Guy Van Belle on 31 Oct 2000 16:50:47 -0000

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Re: <nettime> learning and networks


Mr. Hopkins is setting out on a very slippery path. In a way the whole
description + critique is only partially relevant, acknowledging the fact
that we are not in 1990 today but - that is what my computer says - 2000. 

What do I mean by this? 
1. after more than 10 years of constructivism in education, you can hardly
maintain that there is no "learning-by-doing" happening on a large scale,
same goes for multimedia in education, and even for the abundance of
network + computing activities in education nowadays
2. cultural organisations have mostly set up educational activities
because of policy pressures, and to prove the social validity of
non-quantifiable things like art + culture, and the aim has always been to
continue organising cultural productions and not to improve learning,
knowledge and communication
3. literacy debates since the '80s have moved into an impasse - parallell
to the sad post-modernist babble in the '90s: the purpose of setting up
the discussions was a very right-winged conservative political agenda that
probably succeeded in opposing the more experimental movements in art,
culture and education, and this opposition is still continuing
4. the institutionalisation and capitalisation of the whole western
educational and cultural field (these 2 fields add up to almost av. 60-70%
of the national return, including wages, investments, private and
governmental funding, ...)
has led to a much sharper division between learning within institutions
and informal learning youngsters are stting up outside these institutions:
in alternative networks (home, among friends, clubs, ...); the continuing
institutional attack on this informal learning in order to get control
over content and finances is alarmingly increasing over the last years,
and is now even a hot academic and political item, only to get an even
larger economical spread, and handy enough it brings us back to point 3
(that is where they all do drugs and have sex, no? and they should be
learning multimedia tsk tsk tsk...) and point 2 as well ... Big Brother
Europa is looking for ways to sneak in ... 

Ah!, and is really the metaphore of printed vs. electronic media still
viable? I don't think so! The whole text-based instruction my still be on
the surface but then over the last years, when I read this bullshit, next
thing is that there is something about expensive high-speed networks
between big money cities following....

> cultural networks focus single-mindedly on fiscal and structural 
> issues, there is a real danger that their long-term vitality may be
> jeopardized
Maybe Mr. Hopkins has been for too long in too large projects, overfunded
and set up out of the blue. My experience is that in the (real) field lots
of small projects are done by small groups, without funding and without
attempting to get (inter)national coverage. Of course, if you first build
an organisational structure, and then want to keep this alive by doing
projects, my idea is that this is the old odd capitalist way, tested out
in the post-colonial era in order to keep most of the 2% of development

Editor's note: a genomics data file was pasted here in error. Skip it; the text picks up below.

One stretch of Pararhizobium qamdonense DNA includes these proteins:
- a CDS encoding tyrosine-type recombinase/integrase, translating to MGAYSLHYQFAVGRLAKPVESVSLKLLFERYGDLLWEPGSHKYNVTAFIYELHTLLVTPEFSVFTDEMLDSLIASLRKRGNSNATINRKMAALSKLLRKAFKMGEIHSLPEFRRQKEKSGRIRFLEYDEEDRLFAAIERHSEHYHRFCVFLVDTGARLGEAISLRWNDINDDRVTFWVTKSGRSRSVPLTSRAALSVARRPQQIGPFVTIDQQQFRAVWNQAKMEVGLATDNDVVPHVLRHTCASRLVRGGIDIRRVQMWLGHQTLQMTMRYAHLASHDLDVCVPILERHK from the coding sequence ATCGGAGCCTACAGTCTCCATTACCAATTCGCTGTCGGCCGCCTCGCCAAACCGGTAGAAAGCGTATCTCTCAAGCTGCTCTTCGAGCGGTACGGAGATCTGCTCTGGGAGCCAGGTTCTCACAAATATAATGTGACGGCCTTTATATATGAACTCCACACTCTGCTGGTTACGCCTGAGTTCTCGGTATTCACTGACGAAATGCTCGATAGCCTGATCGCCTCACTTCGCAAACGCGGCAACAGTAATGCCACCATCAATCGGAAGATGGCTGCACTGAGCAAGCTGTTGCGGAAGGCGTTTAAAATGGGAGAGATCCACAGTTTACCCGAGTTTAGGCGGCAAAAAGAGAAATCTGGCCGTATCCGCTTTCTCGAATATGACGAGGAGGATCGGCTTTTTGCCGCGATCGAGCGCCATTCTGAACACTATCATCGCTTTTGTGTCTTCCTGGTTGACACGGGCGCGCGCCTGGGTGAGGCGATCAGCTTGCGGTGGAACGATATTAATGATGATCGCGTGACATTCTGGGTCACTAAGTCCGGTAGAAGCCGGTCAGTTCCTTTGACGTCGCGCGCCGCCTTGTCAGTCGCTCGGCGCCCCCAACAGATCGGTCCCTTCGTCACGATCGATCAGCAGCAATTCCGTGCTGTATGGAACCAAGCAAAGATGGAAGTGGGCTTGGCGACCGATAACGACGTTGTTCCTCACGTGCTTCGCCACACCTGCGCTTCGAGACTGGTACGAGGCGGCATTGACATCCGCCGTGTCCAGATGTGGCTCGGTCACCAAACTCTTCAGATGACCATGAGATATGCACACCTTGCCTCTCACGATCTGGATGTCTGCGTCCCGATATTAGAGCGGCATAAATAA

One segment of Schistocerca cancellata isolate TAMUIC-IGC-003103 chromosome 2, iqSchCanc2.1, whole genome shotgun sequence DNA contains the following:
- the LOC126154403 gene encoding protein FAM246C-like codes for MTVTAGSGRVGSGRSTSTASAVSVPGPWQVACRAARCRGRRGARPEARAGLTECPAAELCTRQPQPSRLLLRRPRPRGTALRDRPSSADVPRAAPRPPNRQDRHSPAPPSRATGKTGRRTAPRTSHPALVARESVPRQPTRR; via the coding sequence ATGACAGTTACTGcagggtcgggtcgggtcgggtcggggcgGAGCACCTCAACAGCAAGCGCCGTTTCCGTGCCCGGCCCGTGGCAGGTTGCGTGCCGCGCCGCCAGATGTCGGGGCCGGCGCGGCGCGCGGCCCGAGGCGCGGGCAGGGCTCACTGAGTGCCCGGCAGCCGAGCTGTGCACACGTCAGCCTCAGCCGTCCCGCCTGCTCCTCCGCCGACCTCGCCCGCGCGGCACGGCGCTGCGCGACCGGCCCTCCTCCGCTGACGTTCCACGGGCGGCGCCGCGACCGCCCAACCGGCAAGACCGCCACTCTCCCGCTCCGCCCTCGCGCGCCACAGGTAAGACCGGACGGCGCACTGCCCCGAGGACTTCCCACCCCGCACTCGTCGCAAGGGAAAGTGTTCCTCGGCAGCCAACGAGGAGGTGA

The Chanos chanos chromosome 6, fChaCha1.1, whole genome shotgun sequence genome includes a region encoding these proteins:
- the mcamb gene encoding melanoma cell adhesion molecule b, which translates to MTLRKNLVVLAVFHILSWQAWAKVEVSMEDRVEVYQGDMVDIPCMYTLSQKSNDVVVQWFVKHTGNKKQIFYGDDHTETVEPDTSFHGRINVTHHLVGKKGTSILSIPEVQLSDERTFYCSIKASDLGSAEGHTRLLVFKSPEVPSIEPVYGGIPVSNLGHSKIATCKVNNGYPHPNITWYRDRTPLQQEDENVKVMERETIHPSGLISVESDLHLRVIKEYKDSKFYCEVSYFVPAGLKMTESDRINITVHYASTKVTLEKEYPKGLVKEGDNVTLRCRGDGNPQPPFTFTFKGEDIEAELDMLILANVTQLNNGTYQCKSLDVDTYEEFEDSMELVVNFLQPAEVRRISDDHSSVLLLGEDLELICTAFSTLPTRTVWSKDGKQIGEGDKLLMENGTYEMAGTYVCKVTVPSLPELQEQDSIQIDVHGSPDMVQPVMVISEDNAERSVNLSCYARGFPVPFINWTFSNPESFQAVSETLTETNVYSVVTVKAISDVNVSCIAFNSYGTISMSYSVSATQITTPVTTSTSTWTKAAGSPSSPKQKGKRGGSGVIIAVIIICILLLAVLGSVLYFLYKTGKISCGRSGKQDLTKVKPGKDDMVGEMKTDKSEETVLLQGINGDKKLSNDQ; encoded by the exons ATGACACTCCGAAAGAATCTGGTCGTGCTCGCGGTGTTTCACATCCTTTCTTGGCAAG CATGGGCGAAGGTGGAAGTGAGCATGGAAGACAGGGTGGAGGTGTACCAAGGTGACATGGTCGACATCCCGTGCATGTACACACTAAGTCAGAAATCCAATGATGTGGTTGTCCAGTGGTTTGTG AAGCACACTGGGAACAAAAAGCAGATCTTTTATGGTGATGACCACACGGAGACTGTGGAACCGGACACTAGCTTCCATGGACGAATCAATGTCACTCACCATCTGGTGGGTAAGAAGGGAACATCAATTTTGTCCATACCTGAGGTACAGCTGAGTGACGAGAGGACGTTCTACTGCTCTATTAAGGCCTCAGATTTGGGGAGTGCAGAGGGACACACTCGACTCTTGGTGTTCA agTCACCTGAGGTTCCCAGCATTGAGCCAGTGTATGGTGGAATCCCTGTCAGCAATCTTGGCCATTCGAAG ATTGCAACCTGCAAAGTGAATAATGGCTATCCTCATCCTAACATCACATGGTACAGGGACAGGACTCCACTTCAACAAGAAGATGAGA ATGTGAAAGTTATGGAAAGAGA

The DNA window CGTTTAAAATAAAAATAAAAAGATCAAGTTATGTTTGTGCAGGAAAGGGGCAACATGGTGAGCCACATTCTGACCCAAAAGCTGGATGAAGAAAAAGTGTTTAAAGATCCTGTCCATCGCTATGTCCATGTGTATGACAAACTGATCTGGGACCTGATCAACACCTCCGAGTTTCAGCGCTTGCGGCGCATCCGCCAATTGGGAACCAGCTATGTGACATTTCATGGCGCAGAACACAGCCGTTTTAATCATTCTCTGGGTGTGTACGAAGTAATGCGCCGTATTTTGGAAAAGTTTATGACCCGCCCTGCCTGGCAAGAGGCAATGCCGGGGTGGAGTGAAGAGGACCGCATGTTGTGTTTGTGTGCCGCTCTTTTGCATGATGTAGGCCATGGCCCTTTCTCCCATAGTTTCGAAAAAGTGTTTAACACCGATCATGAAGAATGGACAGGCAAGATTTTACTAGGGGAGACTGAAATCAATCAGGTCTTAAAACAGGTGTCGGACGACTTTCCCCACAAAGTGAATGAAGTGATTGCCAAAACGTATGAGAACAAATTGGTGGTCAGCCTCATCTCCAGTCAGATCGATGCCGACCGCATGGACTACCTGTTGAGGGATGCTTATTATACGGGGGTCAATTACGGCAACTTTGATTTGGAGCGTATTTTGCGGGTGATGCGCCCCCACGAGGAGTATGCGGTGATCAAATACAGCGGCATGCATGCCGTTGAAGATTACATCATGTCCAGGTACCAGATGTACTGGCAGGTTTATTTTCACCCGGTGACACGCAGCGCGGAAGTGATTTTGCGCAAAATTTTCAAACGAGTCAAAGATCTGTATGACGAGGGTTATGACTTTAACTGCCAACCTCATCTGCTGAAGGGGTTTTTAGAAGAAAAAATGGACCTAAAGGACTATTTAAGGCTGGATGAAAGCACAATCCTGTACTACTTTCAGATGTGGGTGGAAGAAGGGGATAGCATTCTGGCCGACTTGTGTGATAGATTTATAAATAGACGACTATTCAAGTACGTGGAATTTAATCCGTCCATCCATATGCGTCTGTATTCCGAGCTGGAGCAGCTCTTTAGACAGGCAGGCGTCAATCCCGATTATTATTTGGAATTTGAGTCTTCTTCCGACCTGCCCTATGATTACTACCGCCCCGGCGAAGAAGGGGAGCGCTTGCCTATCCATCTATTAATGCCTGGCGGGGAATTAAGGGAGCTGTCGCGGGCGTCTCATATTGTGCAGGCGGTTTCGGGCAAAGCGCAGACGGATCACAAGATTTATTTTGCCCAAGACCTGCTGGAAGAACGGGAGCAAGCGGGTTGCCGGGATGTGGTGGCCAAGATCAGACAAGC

aid within the country - and identical to precisely the critique that has
been formulated in Mr. Hopkins' text... 

> Modernist education models are not at all adequate or 
> even desirable when mapped into the flat social structure of a 
> network
hoho, this is a scam! John Dewey was he a modernist? or Vygotsky and
OK then, thy actually were more aware of what transformation and natural
learning than Mr. Hopkins, esp. good old Vygotsky - he said a lot about
socio-cultural models and networks and learning, and made Piaget formulate
corrections on his own theories. 
Even further in the text, what is being suggested reflects a rather
inadequate image of what education nowadays is dealing with. Innovation
and learning has been concentrating for half a century precisely on what
Mr. Hopkins claims to be absent! Back to your schoolbooks, Mr. Hopkins,
and you will see how different they are from these nowadays...

Now, I do understand that each item is rather complex to dive into, and
would demand a larger description, but it is Mr. Hopkins who started this
quick and dirty job with describing general truths in too few paragraphs!
So, similar to Mr. Hopkins I think that there are fundamental things that
are wrong with educational and cultural institutions/organisations. But
the difference is that I don't want to belong to the sort of people that
fight water with even more water. 
What I am saying is... 
Mr. Hopkins is very suspect when he calls for a challenge and response
like: "in the coming months they formulate new ways that they can share
the collective knowledge and wisdom they have gained". This recalls the
former literacy debates. And certainly, who-ever tries to do this, is
contributing to the further institutionalisation of what informal
educational and artistic networks are doing. 

Maybe I wouldn't be far from the truth to suspect the participants in this
to line up for their brand new jobs: funded by the pan-nationalistic
european state maybe? And maybe a european cultural backbone needs to
prove its ethics by acquiring educational credibility prior to


ps. this is not a personal attack on 
Mr. Hopkins (only), only on the ideas
expressed in the text underneath... 

On Mon, 30 Oct 2000, John Hopkins wrote:

> Following is an article to be published in the upcoming issue of 
> x-change from Riga's re-lab...
> ________________________________________________________
> "learning and networks"
> by John Hopkins

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